By the time the fox and rabbit had boarded a skycar bound for city central, Nick had realized that for the first time in years he actually cared. He wanted Hopps to be right, wanted her trust in him to mean something.

And he wanted her to understand.

"I - Nicholas Wilde - promise to be brave, loyal, helpful, and trustworthy!"

He had been elated when her first reaction was to console him, but his survival instincts kicked in and he brushed her off. Never let them see that they get to you.

The two of them would quickly turn their attention back to the case at hand, but Nick swore he felt lighter stepping off the skycar than he had getting on.

Later, as he watched Judy climb up to the top of a podium to speak to the assembled press, Nick was on cloud nine. They had solved the case, and she had asked him to be her partner. He'd never thought he'd ever have the chance or desire to be a cop, but after the way Judy had asked him …

Maybe he finally had a chance to fulfill the promise he made as a kit.

But that which goes up:

"But … it may have something to do with biology."

… must come down.

"For whatever reason, they're reverting back to their primitive, savage ways."

It had hurt, a lot more than he would ever admit. He had finally found the cracks in her façade, just like he did with everyone. He cursed himself for being so foolish and trusting, and vowed to never make the same mistake again.

After two weeks of nursing his anger, Nick was loathe to hear Judy's voice calling his name at the top of the bridge. He had spent days wallowing in self-pity, fantasizing about the perfect sarcastic comeback that would shame the dumb rabbit. He never got a chance to spit out the venom he'd prepared.

Because she apologized, and Nick was surprised to find that was enough.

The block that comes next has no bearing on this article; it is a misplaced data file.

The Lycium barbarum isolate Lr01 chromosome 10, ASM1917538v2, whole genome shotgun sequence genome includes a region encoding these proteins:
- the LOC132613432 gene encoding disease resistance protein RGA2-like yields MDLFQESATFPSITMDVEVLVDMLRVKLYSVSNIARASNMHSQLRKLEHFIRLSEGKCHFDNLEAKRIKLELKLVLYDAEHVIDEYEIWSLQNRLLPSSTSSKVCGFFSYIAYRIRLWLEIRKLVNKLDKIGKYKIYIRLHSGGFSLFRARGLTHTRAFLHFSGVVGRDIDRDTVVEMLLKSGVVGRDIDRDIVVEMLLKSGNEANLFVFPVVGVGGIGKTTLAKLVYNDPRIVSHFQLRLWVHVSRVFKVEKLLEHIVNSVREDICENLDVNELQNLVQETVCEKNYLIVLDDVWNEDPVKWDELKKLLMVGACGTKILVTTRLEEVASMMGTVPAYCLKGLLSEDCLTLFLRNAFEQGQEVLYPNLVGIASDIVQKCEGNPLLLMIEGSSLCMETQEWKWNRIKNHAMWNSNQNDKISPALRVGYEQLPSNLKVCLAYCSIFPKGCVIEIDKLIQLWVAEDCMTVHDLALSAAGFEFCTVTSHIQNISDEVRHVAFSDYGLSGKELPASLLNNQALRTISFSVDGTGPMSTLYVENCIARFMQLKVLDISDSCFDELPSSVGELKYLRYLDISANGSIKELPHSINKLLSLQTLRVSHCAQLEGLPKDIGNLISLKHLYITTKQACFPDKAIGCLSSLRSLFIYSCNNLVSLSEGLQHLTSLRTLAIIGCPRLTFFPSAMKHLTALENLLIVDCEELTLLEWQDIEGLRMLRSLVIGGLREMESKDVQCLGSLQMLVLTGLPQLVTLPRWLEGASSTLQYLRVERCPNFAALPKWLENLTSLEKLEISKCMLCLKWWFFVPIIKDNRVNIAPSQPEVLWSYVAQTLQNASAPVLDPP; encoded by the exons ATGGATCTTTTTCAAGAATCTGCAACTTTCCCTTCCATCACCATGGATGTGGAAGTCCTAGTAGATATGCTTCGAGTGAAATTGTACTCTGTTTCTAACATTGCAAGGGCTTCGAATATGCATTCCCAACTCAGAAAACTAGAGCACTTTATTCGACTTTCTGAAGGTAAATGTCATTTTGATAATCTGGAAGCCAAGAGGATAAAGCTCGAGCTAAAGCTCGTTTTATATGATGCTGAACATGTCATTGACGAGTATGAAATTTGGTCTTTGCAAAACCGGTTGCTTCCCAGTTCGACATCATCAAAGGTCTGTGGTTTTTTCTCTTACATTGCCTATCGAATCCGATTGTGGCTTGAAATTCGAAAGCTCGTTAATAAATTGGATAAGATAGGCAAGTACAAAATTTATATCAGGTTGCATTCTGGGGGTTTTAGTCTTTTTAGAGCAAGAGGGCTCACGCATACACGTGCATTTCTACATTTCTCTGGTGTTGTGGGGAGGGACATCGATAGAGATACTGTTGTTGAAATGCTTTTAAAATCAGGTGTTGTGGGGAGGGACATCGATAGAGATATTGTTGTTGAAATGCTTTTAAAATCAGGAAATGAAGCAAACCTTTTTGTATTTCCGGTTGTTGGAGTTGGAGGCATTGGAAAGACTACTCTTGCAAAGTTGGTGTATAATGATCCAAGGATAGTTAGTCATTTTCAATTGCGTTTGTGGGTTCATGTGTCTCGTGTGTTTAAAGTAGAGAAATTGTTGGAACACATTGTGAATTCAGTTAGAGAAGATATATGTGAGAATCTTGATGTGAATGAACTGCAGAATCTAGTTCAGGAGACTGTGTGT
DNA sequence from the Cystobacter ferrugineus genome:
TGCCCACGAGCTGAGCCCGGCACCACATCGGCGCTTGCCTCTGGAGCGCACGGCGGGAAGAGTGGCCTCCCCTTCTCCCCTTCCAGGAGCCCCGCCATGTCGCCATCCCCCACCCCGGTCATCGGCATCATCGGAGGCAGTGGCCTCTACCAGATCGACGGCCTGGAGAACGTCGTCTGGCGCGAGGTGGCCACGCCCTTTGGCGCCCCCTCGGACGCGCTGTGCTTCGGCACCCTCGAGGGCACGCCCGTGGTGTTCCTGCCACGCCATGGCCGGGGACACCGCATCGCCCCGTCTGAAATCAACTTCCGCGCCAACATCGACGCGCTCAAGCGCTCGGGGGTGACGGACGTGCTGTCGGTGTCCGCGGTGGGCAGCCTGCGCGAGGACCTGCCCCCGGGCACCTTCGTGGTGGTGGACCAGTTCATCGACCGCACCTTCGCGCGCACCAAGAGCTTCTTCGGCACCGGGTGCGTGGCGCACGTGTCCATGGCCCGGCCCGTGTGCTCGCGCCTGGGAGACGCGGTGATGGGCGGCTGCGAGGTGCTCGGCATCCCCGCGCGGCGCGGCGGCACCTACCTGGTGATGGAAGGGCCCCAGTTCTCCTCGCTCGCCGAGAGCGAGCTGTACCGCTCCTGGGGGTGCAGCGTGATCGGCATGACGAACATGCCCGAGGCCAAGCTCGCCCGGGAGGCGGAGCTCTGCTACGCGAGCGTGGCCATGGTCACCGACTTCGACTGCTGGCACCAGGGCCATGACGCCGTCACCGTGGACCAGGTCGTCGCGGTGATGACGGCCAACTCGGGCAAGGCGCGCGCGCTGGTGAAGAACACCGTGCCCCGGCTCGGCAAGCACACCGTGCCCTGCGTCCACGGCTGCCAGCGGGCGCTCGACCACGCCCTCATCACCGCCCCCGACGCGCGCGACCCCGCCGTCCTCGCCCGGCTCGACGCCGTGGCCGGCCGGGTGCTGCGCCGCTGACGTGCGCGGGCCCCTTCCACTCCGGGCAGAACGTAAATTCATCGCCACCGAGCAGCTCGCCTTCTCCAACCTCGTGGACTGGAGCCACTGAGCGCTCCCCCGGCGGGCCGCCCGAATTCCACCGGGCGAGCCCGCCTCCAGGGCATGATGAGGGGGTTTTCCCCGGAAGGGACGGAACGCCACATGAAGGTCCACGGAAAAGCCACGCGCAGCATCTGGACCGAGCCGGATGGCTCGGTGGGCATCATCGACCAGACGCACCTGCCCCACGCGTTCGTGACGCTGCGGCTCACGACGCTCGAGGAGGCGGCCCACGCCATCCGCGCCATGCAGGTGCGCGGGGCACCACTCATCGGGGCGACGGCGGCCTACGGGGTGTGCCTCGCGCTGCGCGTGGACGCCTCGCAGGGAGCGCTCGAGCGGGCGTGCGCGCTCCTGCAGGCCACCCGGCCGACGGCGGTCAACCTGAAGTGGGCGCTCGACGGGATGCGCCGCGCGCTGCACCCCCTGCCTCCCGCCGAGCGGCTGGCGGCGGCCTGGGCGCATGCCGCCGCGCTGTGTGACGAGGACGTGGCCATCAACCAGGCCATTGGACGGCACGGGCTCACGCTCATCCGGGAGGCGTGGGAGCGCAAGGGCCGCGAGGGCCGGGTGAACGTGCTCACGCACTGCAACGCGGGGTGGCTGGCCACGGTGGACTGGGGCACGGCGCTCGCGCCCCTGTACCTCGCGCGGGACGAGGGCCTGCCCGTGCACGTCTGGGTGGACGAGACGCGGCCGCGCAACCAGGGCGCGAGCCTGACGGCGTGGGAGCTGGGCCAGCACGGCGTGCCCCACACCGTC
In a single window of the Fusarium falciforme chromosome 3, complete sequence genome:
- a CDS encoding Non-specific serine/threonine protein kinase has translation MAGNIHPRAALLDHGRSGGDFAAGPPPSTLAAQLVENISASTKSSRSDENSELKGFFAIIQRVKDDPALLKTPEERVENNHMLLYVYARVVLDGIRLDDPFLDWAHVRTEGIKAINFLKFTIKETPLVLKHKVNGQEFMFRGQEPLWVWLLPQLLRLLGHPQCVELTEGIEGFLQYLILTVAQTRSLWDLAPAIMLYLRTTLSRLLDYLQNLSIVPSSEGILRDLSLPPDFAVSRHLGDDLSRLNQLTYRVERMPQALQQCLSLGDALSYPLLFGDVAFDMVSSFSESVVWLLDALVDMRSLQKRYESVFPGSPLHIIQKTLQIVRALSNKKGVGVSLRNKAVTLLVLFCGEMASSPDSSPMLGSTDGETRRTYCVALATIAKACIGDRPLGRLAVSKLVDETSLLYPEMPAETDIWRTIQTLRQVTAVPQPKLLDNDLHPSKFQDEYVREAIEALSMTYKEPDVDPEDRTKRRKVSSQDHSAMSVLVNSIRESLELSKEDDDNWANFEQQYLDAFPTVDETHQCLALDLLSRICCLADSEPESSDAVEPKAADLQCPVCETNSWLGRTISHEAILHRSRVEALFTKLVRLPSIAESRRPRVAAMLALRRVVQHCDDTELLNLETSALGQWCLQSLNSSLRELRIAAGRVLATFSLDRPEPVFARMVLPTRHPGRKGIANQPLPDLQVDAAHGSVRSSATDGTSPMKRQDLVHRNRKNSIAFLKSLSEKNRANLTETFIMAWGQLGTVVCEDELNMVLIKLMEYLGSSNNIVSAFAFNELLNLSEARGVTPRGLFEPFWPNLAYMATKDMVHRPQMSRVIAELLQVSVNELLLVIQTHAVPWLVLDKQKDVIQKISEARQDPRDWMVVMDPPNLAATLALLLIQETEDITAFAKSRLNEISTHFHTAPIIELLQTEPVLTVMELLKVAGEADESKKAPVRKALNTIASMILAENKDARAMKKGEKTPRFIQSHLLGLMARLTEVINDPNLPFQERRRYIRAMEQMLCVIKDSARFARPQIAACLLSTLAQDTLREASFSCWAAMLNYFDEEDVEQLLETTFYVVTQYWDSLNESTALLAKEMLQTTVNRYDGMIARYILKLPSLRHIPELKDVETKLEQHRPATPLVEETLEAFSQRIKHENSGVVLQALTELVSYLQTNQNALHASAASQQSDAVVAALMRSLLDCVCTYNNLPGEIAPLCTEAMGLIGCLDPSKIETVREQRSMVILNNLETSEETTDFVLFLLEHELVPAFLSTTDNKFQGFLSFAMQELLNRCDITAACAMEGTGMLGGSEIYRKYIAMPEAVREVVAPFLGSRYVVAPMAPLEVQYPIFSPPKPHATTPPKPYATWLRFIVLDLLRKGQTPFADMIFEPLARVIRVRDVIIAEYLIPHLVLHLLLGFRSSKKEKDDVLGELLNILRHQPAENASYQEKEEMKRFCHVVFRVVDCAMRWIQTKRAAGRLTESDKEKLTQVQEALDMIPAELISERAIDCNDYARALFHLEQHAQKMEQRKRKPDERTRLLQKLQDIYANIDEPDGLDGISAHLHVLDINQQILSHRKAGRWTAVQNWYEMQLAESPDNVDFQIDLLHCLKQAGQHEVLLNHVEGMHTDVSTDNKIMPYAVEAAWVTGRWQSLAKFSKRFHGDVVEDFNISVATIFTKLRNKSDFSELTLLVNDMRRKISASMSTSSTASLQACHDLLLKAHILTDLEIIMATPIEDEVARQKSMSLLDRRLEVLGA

He was tired of keeping his guard up. Even though he knew it was stupid and he could get hurt, he decided to trust her.

The aftershocks of his headache brought Nick back into the present.

Boy, when did I get so sentimental? He wondered and began to rub at his temples.

Nick turned his attention to trying to remember how he got here in the first place. The last thing he remembered was waving goodbye to Judy after she dropped him off at his apartment, watching her drive off at the end of the day. He had turned to go into his apartment building and then …

He couldn't recall.

This worried him, since he normally had at least a vague inclination of what led to him waking up in the dirt … it usually involved blueberry schnapps.

"And why would I end up back here?" he wondered out loud.

When no answer was forthcoming, Nick sighed and fished his phone out of his pocket. He really ought to let Judy know that he was okay. Plus she might have some idea how he got here.

Nick scrolled through his phone to his contacts. His favorites list had maybe half a dozen numbers. Nick didn't need to scroll; he tapped the first contact ("Carrots"), brought his phone to his ear with one hand, and idly shoved his other hand into his pocket where it stumbled upon Judy's famous carrot pen.

Well there's a silver lining, he thought. If he had done something stupid, she couldn't have recorded it!

A familiar voice answered the line:

"Lieutenant Judy Hopps, ZPD. What can I do for you?"

Oh good, he thought, she doesn't sound too upset.

"Hey Carrots! Looks like I had a rough night last night … any idea what I was up to? I just woke up in … "

"I'm sorry, who is this?"

"You wound me fluff. What, did you lose my number? Get a new phone or something?" he teased.

"Sir, is something wrong? Do you need to report a crime? A predator attack?" She sounded strangely weary.

"A predator attack? Seriously? The only crime around here is that my partner thinks she's being funny. Seriously Carrots, you need to lay off … "

"Sir! You're going to want to refrain from calling me 'Carrots'!" Judy snapped suddenly.

Nick furrowed his brow in confusion, his mind racing. She hadn't been bothered by his nickname since they first met. Had she always been that annoyed by it?